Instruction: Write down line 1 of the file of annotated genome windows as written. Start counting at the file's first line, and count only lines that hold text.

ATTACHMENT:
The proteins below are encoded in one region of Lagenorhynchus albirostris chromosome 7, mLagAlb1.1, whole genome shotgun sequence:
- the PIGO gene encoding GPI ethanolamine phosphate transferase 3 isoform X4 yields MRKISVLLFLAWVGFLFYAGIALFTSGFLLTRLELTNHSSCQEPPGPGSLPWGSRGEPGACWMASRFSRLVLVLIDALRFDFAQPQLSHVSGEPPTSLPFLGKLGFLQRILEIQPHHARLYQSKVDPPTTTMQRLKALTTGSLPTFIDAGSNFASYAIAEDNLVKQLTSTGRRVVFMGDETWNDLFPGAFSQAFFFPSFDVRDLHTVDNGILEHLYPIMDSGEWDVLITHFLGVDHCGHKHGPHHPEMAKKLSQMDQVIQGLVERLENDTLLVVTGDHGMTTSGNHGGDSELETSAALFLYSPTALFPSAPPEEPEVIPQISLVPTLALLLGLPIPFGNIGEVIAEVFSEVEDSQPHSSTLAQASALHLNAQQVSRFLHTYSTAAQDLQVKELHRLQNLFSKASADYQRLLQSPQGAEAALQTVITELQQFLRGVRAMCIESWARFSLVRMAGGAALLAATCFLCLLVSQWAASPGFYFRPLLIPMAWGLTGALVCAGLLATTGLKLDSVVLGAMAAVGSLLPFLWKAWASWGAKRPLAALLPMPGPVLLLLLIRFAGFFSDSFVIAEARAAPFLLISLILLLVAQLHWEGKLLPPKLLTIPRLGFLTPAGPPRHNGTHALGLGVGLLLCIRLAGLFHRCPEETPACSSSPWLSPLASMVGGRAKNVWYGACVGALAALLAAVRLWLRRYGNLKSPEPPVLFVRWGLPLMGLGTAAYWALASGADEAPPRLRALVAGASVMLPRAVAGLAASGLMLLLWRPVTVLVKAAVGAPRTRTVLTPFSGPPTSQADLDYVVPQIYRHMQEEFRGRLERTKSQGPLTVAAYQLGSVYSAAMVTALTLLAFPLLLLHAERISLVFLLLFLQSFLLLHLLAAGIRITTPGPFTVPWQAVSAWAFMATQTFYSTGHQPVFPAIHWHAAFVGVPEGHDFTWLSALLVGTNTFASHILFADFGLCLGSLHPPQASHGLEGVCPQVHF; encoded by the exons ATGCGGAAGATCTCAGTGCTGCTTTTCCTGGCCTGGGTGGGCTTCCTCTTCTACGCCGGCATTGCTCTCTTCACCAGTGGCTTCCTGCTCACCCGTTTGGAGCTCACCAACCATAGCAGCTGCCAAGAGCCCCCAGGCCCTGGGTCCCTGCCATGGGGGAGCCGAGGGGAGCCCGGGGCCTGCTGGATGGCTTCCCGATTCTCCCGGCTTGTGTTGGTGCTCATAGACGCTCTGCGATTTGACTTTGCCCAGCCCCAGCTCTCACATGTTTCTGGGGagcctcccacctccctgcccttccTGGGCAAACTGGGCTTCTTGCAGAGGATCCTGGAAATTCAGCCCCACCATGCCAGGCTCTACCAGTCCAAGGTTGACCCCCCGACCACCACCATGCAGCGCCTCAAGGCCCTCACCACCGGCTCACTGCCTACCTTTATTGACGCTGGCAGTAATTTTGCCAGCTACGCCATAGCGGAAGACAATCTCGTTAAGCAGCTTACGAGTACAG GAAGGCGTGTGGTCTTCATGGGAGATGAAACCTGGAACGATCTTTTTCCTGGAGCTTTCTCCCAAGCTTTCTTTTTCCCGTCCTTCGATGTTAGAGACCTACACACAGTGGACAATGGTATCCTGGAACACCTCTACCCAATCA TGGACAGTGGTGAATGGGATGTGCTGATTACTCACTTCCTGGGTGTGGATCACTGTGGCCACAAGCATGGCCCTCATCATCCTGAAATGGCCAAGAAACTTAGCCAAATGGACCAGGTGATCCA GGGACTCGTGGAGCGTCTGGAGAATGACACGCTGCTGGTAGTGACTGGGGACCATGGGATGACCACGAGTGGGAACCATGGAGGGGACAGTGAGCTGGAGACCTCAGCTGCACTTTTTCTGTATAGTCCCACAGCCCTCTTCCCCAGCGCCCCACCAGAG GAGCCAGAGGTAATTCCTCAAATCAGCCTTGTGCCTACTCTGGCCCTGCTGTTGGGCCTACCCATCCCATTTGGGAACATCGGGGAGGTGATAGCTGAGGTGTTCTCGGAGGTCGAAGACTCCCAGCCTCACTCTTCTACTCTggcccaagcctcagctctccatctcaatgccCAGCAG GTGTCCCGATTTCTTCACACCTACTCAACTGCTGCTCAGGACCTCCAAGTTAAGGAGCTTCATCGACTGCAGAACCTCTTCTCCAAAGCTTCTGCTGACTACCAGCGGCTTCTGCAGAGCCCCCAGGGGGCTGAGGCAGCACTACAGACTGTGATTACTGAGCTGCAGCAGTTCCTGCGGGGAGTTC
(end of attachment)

The proteins below are encoded in one region of Lagenorhynchus albirostris chromosome 7, mLagAlb1.1, whole genome shotgun sequence: